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on audiovisual and literary translation, subtitling, and the French & American film industries

Five minutes with Richard Howard

I am thrilled to present an interview I had a few weeks ago with the plurally and internationally honored writer, translator, and teacher Richard Howard.

He’d first come to my attention from a brief meeting I’d had seven years ago with Françoise Kourlisky.  Preoccupied as I was (and still am), with translation and writing for TV and film, I promptly moved on to other things.  Fast forward to my birthday earlier this year, when I saw he was reading his work at a bar off in the East Village.

Poetry for me has often felt like some foreign language that only real experts should speak (in the same way many still regard French).  So it’s always with great relief when I hear someone who not only I can understand, but whose work I can enjoy, and therein find many levels of understanding.  Similarly, far, far too few people not only know very little about Richard Howard‘s work (even in the world of French translation!) but moreover, still fewer are aware that he has been an out gay man since the mid-1940s who socialized with the likes of playwright Edward Albee, composer William Flanagan, and savant Ned Rorem.

Note that in honor of LGBT Pride month, this interview is an extra 40 seconds long – the number of years since the first gay pride parade in New York, and Richard Howard received a Pulitzer Prize!

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Filed under: divers, translation, , , , , , , ,

The Year of the Avatar: translation and American film, 2009

This past year, American film discovered the world.  After Slumdog which was utterly bilingual and foreign, but made with USA/UK financing, American filmgoers were swept away by Taken, which seemed utterly American in its take-no-prisoners brevity, yet was 100% French from start to finish (see my interview with Unifrance’s John Kochman earlier this year), and managed to make it into the top 20 box office films of 2009.  (Something that Slumdog, even after umpteen Oscars and a delayed wide release last year, could not do.)

International film production, as not just a soup with different ingredients, but a real mix that can serve varying continental palates, finally, in the US anyway, seems not only viable but necessary and a reality.  By year’s end, Avatar was feeding positive messages to eight-year old boys about the difference between chosen and necessary warfare (via subtitles no less!), and It’s Complicated was subtly reinventing the American romantic comedy in a highly nuanced way, reminiscent and evocative of the other American south (as in “of France”).  And Nine, a remarkable translation of film to Broadway musical to Hollywood musical, announced itself as a flashy triumph of multi-ilingualism, with a literal and figurative tug of war for Daniel Day-Lewis’ heart and soul between the wonderful Marion Cotillard and the amazing Penélope Cruz, and Judi Dench mixing things up with her show stealing “Folies Bergères” number in French.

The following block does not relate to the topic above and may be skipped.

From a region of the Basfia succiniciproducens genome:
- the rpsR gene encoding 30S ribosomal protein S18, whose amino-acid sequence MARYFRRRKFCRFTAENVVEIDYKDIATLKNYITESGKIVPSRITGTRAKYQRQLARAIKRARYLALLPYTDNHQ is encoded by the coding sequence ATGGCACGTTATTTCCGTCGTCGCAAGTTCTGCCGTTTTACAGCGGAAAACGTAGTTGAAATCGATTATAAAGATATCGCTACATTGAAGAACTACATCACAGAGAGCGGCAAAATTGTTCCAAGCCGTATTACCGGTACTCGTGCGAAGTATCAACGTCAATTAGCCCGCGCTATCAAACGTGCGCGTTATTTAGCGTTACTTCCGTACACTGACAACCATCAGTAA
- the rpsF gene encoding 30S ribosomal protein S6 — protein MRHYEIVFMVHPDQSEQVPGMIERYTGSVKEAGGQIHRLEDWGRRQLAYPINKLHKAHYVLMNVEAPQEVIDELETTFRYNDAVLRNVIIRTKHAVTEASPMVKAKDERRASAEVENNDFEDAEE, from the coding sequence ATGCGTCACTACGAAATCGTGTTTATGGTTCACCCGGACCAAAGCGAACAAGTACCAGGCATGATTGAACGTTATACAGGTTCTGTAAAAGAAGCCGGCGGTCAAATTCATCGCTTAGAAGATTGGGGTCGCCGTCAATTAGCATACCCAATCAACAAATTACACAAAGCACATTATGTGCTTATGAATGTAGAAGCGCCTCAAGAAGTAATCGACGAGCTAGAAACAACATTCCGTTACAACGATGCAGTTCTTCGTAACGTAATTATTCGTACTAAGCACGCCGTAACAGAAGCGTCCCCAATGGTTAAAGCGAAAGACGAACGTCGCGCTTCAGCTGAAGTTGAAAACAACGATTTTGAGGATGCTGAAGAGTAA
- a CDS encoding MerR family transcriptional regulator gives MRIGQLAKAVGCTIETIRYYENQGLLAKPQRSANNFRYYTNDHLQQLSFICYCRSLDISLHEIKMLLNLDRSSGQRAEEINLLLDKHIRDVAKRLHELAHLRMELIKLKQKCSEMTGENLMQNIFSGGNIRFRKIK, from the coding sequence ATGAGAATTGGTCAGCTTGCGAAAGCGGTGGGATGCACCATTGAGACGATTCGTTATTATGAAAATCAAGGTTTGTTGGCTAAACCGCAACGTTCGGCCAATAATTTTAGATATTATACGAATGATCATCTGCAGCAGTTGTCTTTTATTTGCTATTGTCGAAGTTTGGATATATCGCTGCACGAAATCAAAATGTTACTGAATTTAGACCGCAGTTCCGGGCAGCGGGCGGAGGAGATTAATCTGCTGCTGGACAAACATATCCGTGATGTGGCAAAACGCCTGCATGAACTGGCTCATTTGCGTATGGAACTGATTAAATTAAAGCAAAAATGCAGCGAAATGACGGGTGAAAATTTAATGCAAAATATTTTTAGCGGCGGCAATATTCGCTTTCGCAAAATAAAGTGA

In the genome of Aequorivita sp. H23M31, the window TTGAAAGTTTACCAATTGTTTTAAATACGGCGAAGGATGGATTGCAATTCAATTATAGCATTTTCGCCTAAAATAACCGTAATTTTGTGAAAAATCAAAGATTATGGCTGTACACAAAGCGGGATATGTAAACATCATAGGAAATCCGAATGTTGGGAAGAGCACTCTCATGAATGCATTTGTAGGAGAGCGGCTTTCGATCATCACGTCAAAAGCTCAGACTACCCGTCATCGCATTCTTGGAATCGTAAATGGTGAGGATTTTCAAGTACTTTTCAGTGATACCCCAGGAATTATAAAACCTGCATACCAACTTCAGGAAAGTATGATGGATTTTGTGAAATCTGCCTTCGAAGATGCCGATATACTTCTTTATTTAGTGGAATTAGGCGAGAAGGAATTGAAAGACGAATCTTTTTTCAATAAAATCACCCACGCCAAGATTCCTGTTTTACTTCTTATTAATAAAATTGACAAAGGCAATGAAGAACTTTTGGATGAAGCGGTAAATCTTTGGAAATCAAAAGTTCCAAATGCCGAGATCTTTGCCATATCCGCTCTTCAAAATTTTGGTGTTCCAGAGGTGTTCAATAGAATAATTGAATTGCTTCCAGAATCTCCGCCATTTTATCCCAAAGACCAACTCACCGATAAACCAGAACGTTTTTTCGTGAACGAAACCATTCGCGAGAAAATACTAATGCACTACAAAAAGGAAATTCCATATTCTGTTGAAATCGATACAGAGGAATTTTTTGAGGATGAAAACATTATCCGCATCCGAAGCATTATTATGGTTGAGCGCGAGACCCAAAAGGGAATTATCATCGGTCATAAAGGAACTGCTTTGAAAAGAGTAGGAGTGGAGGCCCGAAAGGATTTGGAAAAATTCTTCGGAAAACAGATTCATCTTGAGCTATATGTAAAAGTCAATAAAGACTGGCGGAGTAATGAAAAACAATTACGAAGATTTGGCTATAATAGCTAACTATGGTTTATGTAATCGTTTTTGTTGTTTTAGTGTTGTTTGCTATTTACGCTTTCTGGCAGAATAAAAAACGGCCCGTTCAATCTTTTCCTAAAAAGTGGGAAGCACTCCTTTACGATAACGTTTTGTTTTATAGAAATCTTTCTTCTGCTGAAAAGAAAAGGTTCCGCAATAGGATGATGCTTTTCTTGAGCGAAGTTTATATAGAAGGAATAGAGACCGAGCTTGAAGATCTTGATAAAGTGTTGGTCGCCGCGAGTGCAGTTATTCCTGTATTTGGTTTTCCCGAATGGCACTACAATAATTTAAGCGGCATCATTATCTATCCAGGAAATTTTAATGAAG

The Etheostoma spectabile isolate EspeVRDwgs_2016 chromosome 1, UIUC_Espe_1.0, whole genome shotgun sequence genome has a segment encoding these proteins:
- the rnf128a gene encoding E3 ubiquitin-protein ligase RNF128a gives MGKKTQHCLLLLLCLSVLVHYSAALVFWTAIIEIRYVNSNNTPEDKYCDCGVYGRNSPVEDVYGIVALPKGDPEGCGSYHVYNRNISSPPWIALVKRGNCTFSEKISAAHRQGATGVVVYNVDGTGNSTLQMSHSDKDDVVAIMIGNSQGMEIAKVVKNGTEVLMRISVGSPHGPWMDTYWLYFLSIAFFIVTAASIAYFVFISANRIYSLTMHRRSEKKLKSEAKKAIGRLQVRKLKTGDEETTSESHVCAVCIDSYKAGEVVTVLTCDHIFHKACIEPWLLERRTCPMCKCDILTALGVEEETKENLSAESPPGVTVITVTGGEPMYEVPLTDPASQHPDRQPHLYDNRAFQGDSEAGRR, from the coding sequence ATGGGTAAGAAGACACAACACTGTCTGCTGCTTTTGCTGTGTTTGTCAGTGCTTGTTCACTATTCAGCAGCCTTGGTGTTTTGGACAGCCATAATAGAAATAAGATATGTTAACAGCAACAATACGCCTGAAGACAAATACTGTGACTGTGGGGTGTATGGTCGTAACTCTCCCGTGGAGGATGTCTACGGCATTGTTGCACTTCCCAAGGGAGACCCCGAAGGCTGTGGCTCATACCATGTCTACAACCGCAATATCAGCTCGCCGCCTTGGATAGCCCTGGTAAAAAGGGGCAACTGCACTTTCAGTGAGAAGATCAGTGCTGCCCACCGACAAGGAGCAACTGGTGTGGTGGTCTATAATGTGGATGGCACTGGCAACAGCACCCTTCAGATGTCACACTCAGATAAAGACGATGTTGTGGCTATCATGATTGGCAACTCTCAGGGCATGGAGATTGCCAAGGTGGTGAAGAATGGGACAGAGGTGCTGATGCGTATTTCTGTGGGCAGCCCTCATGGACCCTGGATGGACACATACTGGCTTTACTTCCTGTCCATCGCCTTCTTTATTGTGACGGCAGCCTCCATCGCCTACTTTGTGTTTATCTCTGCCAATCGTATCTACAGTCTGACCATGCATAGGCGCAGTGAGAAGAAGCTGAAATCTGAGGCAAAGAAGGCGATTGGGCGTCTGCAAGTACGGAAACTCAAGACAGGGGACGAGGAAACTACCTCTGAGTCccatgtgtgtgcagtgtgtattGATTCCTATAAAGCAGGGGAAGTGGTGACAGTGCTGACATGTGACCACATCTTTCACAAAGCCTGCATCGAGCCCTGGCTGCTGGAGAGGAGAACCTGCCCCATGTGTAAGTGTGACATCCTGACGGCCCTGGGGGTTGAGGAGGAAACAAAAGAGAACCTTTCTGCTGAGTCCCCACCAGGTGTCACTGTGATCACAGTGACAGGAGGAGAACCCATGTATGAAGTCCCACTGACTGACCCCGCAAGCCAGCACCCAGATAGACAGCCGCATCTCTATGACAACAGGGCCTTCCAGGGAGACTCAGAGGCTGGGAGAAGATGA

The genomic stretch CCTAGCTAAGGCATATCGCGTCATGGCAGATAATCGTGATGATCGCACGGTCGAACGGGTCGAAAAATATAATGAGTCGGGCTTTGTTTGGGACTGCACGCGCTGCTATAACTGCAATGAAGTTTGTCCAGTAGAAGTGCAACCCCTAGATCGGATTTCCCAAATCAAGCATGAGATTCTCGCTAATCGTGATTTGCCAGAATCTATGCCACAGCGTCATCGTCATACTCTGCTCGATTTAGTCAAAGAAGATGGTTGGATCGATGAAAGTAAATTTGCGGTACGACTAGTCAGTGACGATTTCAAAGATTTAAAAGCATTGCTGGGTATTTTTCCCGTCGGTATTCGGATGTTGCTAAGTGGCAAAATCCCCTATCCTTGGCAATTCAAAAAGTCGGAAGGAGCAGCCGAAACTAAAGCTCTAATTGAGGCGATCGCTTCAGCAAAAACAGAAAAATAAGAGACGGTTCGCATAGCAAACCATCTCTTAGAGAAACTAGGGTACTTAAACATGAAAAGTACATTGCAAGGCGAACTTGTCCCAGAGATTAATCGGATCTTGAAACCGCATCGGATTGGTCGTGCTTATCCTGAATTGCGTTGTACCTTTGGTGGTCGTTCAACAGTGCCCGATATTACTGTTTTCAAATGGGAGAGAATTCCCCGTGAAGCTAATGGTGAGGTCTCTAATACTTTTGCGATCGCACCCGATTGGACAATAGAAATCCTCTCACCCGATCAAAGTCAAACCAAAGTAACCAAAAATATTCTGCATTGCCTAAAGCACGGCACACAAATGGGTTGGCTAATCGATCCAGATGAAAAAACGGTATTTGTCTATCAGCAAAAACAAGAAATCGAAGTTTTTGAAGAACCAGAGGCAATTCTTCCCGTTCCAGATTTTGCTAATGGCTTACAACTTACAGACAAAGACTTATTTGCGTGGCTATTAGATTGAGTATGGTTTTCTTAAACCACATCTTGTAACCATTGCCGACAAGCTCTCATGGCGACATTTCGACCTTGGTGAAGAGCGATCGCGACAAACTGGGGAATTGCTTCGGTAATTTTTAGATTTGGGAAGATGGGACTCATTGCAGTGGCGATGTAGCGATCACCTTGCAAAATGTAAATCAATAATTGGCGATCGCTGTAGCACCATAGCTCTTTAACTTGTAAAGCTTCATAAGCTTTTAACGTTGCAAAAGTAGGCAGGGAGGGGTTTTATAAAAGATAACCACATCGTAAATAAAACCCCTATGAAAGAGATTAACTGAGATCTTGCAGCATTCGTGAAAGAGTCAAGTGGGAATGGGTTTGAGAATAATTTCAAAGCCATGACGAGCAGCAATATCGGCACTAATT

Having been smitten with both Italian film and Italy in my youth, I could understand why critics might fault the film for its stingy imagination cinematographically, confining the characters’ ruminations to a soundstage.  But certainly Cinecittà was a destination for Fellini and his contemporaries, professionally, and the tribute is fitting I think.

Filed under: audiovisual translation, French film industry, translation, US film industry, , , , , , , , , , ,

5 minutes with Jerry Rudes of LVT

Jerry Rudes heads the French subtitling company LVT‘s New York operation, which French-subtitled a number of films for this year’s Cannes Film Festival, including Ang Lee’s “Taking Woodstock”, playing in competition.  He also founded and ran the Avignon Film Festival for over two decades, which also had a New York counterpart for a number of years as well.

I’m honored and delighted Jerry took some time out of a very hectic schedule last week getting ready for Cannes.  He’s a wonderful starting point for this virtual conversation on translation and film. Hopefully the video speaks for itself–it’s my first!

One question I didn’t ask him, was why Americans have such a hard time with foreign films, when many other cultures than ours put up (with reading) or “shut up” (watching the orignal English or having US films dubbed).  I for one hope, after the fall elections, the more the US begins to open up to the world, the more we let the world in.

Filed under: audiovisual translation, French film industry, subtitling, US film industry, , , , ,